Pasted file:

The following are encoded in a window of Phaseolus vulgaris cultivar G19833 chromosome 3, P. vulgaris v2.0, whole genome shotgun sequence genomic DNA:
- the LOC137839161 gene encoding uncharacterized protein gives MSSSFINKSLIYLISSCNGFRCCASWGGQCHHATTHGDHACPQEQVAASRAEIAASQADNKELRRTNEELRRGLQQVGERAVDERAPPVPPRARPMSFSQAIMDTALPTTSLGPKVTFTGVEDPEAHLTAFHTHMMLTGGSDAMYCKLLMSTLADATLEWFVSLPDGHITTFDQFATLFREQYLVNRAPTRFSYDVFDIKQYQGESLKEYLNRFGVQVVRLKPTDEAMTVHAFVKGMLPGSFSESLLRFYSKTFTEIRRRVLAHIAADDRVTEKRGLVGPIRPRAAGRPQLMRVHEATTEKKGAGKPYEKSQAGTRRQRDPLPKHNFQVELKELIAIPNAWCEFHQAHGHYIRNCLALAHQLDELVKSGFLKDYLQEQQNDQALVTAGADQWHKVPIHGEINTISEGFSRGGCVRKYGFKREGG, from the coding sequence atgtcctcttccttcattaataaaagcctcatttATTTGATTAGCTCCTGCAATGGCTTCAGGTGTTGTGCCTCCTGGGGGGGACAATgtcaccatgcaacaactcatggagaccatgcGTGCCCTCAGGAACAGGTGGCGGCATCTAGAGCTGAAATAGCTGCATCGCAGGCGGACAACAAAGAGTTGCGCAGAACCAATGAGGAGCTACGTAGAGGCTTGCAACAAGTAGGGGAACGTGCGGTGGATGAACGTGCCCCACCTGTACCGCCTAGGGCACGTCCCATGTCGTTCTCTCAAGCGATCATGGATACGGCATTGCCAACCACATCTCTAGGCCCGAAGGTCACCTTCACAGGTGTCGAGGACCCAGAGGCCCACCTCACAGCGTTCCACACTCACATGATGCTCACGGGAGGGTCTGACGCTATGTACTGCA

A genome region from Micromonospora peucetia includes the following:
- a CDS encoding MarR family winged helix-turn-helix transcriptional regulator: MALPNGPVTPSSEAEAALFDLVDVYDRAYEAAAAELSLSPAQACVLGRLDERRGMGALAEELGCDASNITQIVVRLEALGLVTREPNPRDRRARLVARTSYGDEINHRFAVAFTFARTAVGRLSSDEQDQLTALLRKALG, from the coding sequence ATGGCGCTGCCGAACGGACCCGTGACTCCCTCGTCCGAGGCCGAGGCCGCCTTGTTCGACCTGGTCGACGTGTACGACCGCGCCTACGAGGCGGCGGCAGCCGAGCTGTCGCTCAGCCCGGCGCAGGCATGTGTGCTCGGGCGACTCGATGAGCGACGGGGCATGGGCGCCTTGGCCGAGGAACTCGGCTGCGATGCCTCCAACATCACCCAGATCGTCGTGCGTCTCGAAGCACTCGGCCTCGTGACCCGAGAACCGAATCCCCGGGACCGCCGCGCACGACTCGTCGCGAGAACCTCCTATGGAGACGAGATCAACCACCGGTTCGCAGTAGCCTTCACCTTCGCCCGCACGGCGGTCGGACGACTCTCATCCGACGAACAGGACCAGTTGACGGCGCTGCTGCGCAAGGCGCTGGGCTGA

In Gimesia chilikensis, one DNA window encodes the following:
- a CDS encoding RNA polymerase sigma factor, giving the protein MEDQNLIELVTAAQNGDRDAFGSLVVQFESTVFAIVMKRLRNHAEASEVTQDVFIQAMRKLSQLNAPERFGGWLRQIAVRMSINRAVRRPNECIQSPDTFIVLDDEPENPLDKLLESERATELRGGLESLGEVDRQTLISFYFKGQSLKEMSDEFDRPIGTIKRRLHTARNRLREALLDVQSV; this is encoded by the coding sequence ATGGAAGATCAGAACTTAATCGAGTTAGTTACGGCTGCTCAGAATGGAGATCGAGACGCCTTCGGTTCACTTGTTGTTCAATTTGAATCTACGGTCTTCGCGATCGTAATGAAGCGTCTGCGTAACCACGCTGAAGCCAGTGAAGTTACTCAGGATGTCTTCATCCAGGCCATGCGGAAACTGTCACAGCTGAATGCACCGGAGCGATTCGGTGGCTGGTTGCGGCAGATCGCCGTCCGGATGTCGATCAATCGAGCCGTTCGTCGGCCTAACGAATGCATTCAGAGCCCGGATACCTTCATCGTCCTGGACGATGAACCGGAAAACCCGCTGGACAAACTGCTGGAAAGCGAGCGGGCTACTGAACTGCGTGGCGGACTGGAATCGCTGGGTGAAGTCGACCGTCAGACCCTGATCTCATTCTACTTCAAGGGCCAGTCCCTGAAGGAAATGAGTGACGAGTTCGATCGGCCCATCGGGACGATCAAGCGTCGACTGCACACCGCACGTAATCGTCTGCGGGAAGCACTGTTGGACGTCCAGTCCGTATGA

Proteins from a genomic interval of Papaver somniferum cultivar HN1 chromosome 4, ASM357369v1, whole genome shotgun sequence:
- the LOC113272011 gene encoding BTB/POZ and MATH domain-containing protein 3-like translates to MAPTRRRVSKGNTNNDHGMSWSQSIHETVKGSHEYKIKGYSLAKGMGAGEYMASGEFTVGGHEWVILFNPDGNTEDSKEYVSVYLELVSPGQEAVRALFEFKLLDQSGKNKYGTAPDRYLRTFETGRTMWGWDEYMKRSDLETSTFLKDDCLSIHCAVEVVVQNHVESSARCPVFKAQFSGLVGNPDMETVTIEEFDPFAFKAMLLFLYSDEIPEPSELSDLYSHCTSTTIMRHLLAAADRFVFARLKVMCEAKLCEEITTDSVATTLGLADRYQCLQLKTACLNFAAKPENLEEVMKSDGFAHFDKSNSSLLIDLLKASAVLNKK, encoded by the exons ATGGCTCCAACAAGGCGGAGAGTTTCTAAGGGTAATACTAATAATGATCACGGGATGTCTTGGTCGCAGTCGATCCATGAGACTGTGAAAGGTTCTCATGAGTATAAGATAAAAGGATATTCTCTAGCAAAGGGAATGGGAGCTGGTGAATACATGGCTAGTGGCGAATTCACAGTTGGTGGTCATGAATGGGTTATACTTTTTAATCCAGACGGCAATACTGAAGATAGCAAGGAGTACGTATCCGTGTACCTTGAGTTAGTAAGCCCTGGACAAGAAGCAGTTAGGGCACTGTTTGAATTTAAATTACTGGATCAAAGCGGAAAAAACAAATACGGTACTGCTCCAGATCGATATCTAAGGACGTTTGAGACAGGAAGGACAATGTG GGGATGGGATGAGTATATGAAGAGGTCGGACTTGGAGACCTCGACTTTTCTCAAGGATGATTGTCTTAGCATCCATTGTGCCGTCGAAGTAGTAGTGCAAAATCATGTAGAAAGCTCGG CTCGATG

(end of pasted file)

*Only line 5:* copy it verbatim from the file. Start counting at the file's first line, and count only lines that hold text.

In Gimesia chilikensis, one DNA window encodes the following: